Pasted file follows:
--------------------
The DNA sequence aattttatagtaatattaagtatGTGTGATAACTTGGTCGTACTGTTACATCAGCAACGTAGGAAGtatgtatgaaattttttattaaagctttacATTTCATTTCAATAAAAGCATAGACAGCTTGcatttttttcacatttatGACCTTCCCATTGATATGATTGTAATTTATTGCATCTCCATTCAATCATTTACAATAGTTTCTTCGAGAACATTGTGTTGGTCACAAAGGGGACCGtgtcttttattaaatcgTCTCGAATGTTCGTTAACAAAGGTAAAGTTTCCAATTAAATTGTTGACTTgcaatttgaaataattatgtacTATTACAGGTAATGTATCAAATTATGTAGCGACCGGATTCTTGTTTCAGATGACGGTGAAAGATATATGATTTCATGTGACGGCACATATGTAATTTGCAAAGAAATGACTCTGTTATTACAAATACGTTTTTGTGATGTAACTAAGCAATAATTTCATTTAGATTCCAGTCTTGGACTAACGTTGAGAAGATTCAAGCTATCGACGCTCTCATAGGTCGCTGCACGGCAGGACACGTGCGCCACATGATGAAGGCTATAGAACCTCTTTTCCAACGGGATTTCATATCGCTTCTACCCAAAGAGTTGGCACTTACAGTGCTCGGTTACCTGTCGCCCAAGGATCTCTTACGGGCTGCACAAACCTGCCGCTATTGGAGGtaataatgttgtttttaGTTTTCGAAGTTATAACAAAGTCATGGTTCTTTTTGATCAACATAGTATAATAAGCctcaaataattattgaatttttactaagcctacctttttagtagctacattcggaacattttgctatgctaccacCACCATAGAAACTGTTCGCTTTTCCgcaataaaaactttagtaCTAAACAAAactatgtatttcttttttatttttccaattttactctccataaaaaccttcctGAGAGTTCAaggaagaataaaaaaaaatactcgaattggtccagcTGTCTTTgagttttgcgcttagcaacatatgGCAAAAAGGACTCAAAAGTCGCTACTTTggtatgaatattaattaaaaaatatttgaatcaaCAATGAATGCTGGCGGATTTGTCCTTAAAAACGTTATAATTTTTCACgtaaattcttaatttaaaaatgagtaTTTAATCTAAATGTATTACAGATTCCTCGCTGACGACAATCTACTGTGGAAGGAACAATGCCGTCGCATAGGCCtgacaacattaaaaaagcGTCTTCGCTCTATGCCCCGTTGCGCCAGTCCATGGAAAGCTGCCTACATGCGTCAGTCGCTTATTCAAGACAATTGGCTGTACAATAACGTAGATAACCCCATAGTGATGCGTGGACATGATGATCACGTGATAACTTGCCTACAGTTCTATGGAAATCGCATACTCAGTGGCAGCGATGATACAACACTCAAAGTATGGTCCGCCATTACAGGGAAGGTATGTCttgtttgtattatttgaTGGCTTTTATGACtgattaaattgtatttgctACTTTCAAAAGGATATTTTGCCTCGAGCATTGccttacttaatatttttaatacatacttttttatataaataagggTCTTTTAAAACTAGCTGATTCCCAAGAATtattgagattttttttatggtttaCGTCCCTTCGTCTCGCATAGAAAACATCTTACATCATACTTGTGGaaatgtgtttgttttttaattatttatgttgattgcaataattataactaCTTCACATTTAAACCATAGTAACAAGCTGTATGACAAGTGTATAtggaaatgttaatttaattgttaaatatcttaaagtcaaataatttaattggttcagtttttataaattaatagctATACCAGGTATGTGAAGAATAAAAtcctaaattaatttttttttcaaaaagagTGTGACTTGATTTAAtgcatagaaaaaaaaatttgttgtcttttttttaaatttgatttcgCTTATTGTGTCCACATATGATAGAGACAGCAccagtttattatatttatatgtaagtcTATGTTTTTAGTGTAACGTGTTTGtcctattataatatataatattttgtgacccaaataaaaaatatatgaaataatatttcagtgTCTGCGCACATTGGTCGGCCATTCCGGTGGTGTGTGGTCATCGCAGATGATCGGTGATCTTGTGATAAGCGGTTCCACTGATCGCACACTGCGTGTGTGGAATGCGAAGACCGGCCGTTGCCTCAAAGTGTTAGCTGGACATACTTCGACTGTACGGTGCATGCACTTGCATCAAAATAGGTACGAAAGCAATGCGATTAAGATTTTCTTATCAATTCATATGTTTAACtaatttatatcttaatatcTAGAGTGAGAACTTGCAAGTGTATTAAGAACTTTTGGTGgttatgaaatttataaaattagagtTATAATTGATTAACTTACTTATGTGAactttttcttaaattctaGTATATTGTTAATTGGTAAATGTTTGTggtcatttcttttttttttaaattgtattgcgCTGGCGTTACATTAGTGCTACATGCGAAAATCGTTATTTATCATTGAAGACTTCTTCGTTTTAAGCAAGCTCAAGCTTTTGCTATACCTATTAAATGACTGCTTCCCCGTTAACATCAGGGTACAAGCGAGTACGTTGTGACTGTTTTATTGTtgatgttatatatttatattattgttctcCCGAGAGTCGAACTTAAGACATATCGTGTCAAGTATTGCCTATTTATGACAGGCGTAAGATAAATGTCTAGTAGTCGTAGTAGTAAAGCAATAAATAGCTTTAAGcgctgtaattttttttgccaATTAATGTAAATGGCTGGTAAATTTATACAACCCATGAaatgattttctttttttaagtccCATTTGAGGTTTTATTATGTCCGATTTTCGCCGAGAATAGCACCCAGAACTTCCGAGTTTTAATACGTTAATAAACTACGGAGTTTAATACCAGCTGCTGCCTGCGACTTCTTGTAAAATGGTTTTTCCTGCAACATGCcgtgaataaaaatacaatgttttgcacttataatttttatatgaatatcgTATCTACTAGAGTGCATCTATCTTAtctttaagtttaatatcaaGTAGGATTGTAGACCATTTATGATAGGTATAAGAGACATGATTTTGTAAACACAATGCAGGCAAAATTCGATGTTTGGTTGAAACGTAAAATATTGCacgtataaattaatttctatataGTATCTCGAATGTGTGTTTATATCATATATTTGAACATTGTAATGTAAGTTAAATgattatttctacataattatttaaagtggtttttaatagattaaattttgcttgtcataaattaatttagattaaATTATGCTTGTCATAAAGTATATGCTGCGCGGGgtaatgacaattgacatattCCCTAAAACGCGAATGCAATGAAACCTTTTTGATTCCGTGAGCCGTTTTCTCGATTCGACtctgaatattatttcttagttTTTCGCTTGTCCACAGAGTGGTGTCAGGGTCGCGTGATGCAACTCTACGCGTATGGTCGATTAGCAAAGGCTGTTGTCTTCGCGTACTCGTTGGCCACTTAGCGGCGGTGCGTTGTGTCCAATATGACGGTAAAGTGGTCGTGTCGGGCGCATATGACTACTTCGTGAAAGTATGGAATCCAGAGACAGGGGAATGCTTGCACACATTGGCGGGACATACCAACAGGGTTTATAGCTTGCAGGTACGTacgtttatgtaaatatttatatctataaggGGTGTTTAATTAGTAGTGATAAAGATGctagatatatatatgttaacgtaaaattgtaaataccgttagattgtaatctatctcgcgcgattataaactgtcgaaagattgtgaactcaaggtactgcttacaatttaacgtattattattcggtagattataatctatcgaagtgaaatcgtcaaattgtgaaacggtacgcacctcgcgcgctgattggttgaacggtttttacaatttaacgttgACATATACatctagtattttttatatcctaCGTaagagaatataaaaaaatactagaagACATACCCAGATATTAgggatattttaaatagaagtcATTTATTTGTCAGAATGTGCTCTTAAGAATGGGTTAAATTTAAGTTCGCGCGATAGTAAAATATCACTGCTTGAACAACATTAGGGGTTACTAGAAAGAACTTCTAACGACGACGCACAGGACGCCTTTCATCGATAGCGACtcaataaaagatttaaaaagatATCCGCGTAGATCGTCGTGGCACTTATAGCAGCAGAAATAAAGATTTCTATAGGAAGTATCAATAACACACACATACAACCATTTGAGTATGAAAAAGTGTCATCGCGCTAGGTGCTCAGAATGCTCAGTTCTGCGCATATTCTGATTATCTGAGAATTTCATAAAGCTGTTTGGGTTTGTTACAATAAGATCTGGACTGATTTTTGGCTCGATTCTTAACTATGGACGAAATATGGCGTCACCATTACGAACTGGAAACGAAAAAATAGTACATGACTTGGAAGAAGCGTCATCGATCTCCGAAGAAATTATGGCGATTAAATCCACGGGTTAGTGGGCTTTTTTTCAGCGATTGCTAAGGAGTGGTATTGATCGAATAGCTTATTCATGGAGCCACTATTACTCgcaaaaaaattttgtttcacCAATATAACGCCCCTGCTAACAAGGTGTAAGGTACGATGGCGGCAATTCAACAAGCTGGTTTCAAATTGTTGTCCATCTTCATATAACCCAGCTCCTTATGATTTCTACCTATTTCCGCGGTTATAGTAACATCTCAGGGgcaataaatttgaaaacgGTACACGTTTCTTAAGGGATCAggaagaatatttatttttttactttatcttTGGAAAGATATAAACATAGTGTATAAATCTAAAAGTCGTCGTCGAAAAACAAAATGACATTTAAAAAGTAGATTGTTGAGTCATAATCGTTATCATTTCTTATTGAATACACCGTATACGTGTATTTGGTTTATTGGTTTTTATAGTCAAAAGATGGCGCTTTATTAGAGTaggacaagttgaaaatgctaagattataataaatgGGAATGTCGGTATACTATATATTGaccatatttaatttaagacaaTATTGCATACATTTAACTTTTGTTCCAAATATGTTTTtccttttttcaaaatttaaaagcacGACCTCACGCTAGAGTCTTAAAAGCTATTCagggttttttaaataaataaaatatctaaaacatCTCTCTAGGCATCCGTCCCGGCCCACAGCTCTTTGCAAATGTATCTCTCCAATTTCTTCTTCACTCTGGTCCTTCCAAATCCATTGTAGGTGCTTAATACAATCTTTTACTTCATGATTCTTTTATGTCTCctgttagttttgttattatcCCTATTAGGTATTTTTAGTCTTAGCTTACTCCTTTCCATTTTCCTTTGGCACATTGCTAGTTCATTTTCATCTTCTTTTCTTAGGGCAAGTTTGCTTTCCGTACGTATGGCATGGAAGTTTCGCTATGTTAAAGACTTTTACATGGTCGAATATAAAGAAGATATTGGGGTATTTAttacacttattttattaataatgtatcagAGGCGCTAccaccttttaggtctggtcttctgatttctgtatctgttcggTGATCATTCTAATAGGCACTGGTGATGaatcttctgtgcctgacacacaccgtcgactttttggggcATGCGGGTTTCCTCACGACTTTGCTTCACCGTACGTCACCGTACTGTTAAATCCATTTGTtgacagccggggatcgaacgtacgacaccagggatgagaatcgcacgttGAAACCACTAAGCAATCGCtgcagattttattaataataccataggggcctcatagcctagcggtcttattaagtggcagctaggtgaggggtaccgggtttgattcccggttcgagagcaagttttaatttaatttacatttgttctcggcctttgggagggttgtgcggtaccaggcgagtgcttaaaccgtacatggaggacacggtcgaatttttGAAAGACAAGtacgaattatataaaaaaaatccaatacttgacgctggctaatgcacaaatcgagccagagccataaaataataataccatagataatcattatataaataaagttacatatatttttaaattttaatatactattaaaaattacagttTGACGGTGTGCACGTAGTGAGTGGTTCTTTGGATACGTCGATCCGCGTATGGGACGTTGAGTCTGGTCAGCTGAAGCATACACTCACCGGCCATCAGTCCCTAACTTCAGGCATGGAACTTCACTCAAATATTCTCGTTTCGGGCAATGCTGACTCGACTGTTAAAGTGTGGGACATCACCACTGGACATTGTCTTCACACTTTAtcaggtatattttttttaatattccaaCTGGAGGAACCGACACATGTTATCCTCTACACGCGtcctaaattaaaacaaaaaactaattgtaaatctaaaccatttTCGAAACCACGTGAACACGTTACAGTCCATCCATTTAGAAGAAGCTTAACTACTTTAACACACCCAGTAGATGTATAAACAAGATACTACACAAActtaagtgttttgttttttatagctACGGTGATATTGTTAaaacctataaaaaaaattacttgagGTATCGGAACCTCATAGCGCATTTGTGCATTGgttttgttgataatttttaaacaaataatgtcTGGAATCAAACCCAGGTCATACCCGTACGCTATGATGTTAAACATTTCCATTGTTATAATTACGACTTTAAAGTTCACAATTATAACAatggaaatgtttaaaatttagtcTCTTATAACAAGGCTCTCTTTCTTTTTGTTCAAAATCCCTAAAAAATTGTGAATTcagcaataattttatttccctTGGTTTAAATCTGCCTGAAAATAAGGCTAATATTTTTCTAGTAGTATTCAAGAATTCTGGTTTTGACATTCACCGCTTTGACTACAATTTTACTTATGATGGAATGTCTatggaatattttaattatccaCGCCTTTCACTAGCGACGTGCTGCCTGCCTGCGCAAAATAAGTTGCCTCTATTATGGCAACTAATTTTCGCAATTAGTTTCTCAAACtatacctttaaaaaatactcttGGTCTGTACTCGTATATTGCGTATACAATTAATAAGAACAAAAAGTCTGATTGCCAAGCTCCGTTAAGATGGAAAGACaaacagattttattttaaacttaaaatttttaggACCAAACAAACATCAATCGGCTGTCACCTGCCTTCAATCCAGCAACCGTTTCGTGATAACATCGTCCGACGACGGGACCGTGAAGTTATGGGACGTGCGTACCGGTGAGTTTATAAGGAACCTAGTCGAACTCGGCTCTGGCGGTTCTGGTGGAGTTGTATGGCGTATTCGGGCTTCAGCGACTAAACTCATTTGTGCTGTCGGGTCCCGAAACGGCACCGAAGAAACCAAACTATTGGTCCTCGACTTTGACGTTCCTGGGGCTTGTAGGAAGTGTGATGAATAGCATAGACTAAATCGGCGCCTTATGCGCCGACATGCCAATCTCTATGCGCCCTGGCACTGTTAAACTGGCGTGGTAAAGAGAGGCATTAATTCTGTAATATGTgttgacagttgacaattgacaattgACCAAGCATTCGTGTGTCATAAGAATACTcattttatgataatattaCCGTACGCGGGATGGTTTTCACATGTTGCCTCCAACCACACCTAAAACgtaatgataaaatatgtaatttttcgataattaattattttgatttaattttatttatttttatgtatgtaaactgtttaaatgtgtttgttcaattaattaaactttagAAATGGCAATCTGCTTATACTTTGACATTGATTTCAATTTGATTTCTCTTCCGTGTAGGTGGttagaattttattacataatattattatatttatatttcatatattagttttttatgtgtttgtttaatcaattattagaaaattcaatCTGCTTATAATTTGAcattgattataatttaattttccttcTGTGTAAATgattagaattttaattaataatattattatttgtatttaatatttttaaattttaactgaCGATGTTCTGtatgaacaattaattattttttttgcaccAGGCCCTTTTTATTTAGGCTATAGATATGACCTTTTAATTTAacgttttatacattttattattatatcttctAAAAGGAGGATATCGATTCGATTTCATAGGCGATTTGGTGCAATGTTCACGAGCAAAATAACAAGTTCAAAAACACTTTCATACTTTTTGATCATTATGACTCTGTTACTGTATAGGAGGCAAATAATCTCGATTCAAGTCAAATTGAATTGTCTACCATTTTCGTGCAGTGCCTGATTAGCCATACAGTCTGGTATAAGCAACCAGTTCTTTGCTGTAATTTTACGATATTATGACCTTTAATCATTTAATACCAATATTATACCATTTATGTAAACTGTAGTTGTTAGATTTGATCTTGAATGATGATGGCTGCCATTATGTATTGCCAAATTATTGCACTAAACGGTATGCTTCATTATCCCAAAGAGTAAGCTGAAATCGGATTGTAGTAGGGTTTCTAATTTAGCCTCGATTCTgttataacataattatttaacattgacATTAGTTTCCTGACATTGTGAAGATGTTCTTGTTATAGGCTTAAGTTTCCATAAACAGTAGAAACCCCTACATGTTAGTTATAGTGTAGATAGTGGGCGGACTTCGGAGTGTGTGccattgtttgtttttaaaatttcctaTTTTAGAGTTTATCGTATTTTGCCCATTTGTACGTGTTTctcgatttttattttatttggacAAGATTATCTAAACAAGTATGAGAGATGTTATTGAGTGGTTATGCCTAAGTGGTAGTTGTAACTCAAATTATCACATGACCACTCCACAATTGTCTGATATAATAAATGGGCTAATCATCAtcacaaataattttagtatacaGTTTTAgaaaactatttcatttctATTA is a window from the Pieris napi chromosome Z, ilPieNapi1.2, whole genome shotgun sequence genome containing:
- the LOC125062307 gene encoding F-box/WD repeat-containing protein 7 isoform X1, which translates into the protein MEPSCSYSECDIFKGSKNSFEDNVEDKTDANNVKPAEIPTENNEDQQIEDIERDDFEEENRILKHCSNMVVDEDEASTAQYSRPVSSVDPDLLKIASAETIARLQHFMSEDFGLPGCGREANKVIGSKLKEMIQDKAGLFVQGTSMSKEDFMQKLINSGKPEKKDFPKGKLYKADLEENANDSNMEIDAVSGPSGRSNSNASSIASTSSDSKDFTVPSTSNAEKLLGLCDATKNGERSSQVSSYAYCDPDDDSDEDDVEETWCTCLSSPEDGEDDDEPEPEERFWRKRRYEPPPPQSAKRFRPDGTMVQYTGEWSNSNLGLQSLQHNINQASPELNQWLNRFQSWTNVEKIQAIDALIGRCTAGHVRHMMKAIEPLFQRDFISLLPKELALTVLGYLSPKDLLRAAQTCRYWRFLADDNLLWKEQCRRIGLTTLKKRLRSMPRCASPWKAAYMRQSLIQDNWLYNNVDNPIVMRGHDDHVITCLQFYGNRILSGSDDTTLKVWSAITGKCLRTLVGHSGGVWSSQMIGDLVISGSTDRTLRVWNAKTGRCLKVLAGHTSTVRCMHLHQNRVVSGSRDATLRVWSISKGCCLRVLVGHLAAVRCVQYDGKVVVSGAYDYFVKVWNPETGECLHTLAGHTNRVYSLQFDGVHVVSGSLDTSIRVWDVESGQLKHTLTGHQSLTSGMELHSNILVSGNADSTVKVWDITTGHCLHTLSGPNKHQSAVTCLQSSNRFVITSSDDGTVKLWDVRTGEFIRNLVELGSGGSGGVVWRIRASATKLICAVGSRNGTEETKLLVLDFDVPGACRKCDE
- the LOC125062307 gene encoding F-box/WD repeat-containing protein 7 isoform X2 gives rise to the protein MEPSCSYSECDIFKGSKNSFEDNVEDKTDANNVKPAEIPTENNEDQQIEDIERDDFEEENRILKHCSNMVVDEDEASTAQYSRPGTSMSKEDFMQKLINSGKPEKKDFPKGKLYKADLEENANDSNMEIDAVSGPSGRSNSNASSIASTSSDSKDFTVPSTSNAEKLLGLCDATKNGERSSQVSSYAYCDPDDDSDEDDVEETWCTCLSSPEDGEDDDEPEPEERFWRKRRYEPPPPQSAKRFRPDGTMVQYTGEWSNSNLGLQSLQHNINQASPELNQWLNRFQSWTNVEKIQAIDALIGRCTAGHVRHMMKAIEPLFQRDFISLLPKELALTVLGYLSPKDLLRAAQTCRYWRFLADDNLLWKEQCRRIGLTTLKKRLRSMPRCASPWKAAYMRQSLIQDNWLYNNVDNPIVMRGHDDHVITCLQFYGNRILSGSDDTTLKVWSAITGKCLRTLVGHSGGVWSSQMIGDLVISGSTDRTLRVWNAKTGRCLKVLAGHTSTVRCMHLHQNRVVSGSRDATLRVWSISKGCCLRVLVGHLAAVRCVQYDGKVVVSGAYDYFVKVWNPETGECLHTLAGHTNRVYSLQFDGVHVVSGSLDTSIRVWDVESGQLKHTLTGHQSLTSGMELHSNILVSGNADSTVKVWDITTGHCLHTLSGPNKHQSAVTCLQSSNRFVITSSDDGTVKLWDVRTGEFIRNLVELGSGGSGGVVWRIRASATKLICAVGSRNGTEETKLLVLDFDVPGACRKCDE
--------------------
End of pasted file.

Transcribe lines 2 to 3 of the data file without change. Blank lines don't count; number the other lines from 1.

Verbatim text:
- the LOC125062307 gene encoding F-box/WD repeat-containing protein 7 isoform X1, which translates into the protein MEPSCSYSECDIFKGSKNSFEDNVEDKTDANNVKPAEIPTENNEDQQIEDIERDDFEEENRILKHCSNMVVDEDEASTAQYSRPVSSVDPDLLKIASAETIARLQHFMSEDFGLPGCGREANKVIGSKLKEMIQDKAGLFVQGTSMSKEDFMQKLINSGKPEKKDFPKGKLYKADLEENANDSNMEIDAVSGPSGRSNSNASSIASTSSDSKDFTVPSTSNAEKLLGLCDATKNGERSSQVSSYAYCDPDDDSDEDDVEETWCTCLSSPEDGEDDDEPEPEERFWRKRRYEPPPPQSAKRFRPDGTMVQYTGEWSNSNLGLQSLQHNINQASPELNQWLNRFQSWTNVEKIQAIDALIGRCTAGHVRHMMKAIEPLFQRDFISLLPKELALTVLGYLSPKDLLRAAQTCRYWRFLADDNLLWKEQCRRIGLTTLKKRLRSMPRCASPWKAAYMRQSLIQDNWLYNNVDNPIVMRGHDDHVITCLQFYGNRILSGSDDTTLKVWSAITGKCLRTLVGHSGGVWSSQMIGDLVISGSTDRTLRVWNAKTGRCLKVLAGHTSTVRCMHLHQNRVVSGSRDATLRVWSISKGCCLRVLVGHLAAVRCVQYDGKVVVSGAYDYFVKVWNPETGECLHTLAGHTNRVYSLQFDGVHVVSGSLDTSIRVWDVESGQLKHTLTGHQSLTSGMELHSNILVSGNADSTVKVWDITTGHCLHTLSGPNKHQSAVTCLQSSNRFVITSSDDGTVKLWDVRTGEFIRNLVELGSGGSGGVVWRIRASATKLICAVGSRNGTEETKLLVLDFDVPGACRKCDE
- the LOC125062307 gene encoding F-box/WD repeat-containing protein 7 isoform X2 gives rise to the protein MEPSCSYSECDIFKGSKNSFEDNVEDKTDANNVKPAEIPTENNEDQQIEDIERDDFEEENRILKHCSNMVVDEDEASTAQYSRPGTSMSKEDFMQKLINSGKPEKKDFPKGKLYKADLEENANDSNMEIDAVSGPSGRSNSNASSIASTSSDSKDFTVPSTSNAEKLLGLCDATKNGERSSQVSSYAYCDPDDDSDEDDVEETWCTCLSSPEDGEDDDEPEPEERFWRKRRYEPPPPQSAKRFRPDGTMVQYTGEWSNSNLGLQSLQHNINQASPELNQWLNRFQSWTNVEKIQAIDALIGRCTAGHVRHMMKAIEPLFQRDFISLLPKELALTVLGYLSPKDLLRAAQTCRYWRFLADDNLLWKEQCRRIGLTTLKKRLRSMPRCASPWKAAYMRQSLIQDNWLYNNVDNPIVMRGHDDHVITCLQFYGNRILSGSDDTTLKVWSAITGKCLRTLVGHSGGVWSSQMIGDLVISGSTDRTLRVWNAKTGRCLKVLAGHTSTVRCMHLHQNRVVSGSRDATLRVWSISKGCCLRVLVGHLAAVRCVQYDGKVVVSGAYDYFVKVWNPETGECLHTLAGHTNRVYSLQFDGVHVVSGSLDTSIRVWDVESGQLKHTLTGHQSLTSGMELHSNILVSGNADSTVKVWDITTGHCLHTLSGPNKHQSAVTCLQSSNRFVITSSDDGTVKLWDVRTGEFIRNLVELGSGGSGGVVWRIRASATKLICAVGSRNGTEETKLLVLDFDVPGACRKCDE